CLAUDETTE: Empowering Consumers through Artificial Intelligence


Chancellor Day Hall Room 102 (Meighan Classroom), 3644 rue Peel, Montreal, QC, H3A 1W9, CA

Join us for an AI and the Law talk with Przemysław Pałka, who will discuss the possibility of automating the legal assessment of online consumer contracts.


From a consumer's point of view, all the online terms of service and privacy policies she accepts are in themselves "big data" - too much to read and too much to comprehend. Yet, these documents significantly shape the legal position of internet users. This position is often suboptimal not because consumers (or their organizations) do not enjoy enough rights (or competences); rather, their factual capabilities to oversee and execute these rights are limited.

The underlying premise of the CLAUDETTE Project is that artificial intelligence, especially machine learning, can be employed to empower consumers and civil society in dealing with dozens of online contracts and legal notices. The lecture will demonstrate how this empowerment could look like, building on theoretical and empirical arguments. The lecture will further talk about technical preconditions for developing similar systems, promising areas of future research, and the possible ways of bringing functioning AI-powered legal tools into the hands of consumers.

CLAUDETTE – “automated CLAUse DETectEr” – is an interdisciplinary research project hosted at the Law Department of the European University Institute, led by professors Giovanni Sartor and Hans-W. Micklitz, in cooperation with engineers from University of Bologna and University of Modena and Reggio Emilia.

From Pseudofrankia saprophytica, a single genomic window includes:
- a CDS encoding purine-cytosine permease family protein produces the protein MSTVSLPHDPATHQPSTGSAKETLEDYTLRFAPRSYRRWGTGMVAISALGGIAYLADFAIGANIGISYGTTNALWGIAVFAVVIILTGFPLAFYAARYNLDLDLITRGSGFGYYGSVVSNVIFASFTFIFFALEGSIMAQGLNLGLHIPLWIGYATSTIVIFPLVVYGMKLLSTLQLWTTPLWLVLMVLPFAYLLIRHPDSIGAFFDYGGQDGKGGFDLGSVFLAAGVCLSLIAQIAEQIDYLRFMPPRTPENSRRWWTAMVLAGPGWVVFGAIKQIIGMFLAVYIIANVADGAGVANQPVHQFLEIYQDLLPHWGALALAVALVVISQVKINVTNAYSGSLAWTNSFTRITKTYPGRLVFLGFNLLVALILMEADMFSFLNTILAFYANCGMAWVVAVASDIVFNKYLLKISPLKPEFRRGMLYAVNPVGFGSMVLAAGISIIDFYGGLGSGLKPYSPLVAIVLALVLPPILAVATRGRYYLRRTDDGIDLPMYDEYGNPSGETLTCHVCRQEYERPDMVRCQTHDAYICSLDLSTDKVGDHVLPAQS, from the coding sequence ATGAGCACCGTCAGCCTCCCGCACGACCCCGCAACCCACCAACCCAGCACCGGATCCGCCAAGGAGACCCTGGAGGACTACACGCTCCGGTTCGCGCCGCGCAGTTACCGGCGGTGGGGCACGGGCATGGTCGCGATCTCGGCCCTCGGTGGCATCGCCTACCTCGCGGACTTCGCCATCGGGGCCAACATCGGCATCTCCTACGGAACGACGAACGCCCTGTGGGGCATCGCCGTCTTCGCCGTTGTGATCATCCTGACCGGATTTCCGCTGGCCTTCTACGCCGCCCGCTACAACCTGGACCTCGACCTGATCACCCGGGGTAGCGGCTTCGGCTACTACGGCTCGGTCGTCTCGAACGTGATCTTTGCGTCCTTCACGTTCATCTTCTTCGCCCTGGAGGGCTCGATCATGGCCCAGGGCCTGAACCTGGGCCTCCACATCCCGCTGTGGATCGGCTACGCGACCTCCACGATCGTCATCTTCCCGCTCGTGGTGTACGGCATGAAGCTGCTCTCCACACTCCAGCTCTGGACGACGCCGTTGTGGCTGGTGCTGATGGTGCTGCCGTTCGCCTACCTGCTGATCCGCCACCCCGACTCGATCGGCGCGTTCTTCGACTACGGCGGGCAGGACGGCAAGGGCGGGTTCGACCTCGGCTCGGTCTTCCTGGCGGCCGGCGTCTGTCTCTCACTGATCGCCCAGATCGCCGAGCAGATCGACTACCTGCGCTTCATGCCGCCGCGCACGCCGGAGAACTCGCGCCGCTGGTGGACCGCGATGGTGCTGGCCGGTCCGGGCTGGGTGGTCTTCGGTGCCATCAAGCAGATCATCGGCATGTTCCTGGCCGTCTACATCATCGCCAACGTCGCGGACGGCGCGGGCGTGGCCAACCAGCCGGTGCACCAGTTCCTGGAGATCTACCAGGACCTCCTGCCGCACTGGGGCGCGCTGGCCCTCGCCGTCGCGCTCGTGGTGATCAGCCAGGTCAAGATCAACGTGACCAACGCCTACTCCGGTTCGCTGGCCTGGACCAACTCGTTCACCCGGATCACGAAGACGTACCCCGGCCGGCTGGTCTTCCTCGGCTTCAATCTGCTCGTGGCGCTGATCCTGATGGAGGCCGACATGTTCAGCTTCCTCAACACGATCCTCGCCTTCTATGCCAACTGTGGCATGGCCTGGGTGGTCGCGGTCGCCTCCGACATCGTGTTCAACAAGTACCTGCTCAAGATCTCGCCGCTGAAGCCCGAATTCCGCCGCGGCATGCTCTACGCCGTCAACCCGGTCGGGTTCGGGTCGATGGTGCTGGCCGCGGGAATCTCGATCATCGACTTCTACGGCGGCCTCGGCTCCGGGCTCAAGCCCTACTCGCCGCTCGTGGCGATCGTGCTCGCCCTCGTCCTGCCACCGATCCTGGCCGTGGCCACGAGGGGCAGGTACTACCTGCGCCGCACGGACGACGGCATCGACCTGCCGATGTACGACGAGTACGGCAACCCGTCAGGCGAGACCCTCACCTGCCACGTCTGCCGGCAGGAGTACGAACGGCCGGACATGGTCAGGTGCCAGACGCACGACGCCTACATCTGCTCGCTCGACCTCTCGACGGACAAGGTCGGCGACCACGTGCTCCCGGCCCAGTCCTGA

About the speaker

Przemysław Pałka, Ph.D., is a Research Scholar at Yale Law School, Fellow in Private Law at the YLS Center for Private Law, and a Resident Fellow at the Yale Information Society Project, where he studies the intersections of law, society, and new technologies. Interested mainly in private law, data law, and data analytics, Przemysław tries to theorize the dialectical relationship between the ways the law co-creates the socio-technological reality we live in, and how technological changes challenge the assumptions the law holds about this world. Policy-wise, he is interested in the regulation of data management, and the possibilities of using machine to increase access to justice for individuals.

AI and the Law Series

The AI and the Law Series is brought to you by the Montreal Cyberjustice Laboratory; the McGill Student Collective on Technology and Law; the Private Justice and the Rule of Law Research Group; the McGill Centre for Intellectual Property Policy; and the Autonomy Through Cyberjustice Technologies Project.

This event is eligible for inclusion as 1.5 hours of continuing legal education as reported by members of the Barreau du Québec.

Back to top